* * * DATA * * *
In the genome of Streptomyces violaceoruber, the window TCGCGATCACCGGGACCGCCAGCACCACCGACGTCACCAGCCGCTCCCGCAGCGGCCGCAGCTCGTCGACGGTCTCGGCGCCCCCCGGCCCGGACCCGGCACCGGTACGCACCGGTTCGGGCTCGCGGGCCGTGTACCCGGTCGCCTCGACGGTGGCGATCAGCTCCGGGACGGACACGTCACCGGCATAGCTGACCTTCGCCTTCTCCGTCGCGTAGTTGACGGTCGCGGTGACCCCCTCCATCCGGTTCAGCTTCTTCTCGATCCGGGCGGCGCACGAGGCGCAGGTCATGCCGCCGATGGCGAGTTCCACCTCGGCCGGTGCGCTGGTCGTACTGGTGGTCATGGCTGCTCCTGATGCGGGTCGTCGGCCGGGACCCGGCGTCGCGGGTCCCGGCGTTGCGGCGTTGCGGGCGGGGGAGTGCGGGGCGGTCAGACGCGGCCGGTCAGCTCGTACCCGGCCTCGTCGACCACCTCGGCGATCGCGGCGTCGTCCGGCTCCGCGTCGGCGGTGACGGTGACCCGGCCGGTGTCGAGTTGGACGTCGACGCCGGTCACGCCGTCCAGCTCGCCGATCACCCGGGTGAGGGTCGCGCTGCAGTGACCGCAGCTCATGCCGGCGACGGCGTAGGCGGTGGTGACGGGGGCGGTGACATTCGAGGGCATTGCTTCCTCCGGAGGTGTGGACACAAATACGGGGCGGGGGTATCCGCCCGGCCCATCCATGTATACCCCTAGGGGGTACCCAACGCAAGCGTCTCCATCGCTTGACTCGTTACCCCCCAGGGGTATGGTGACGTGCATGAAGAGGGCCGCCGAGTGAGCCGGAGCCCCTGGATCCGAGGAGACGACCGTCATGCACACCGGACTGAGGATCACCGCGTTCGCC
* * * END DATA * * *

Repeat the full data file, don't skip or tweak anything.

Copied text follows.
In the genome of Streptomyces violaceoruber, the window TCGCGATCACCGGGACCGCCAGCACCACCGACGTCACCAGCCGCTCCCGCAGCGGCCGCAGCTCGTCGACGGTCTCGGCGCCCCCCGGCCCGGACCCGGCACCGGTACGCACCGGTTCGGGCTCGCGGGCCGTGTACCCGGTCGCCTCGACGGTGGCGATCAGCTCCGGGACGGACACGTCACCGGCATAGCTGACCTTCGCCTTCTCCGTCGCGTAGTTGACGGTCGCGGTGACCCCCTCCATCCGGTTCAGCTTCTTCTCGATCCGGGCGGCGCACGAGGCGCAGGTCATGCCGCCGATGGCGAGTTCCACCTCGGCCGGTGCGCTGGTCGTACTGGTGGTCATGGCTGCTCCTGATGCGGGTCGTCGGCCGGGACCCGGCGTCGCGGGTCCCGGCGTTGCGGCGTTGCGGGCGGGGGAGTGCGGGGCGGTCAGACGCGGCCGGTCAGCTCGTACCCGGCCTCGTCGACCACCTCGGCGATCGCGGCGTCGTCCGGCTCCGCGTCGGCGGTGACGGTGACCCGGCCGGTGTCGAGTTGGACGTCGACGCCGGTCACGCCGTCCAGCTCGCCGATCACCCGGGTGAGGGTCGCGCTGCAGTGACCGCAGCTCATGCCGGCGACGGCGTAGGCGGTGGTGACGGGGGCGGTGACATTCGAGGGCATTGCTTCCTCCGGAGGTGTGGACACAAATACGGGGCGGGGGTATCCGCCCGGCCCATCCATGTATACCCCTAGGGGGTACCCAACGCAAGCGTCTCCATCGCTTGACTCGTTACCCCCCAGGGGTATGGTGACGTGCATGAAGAGGGCCGCCGAGTGAGCCGGAGCCCCTGGATCCGAGGAGACGACCGTCATGCACACCGGACTGAGGATCACCGCGTTCGCC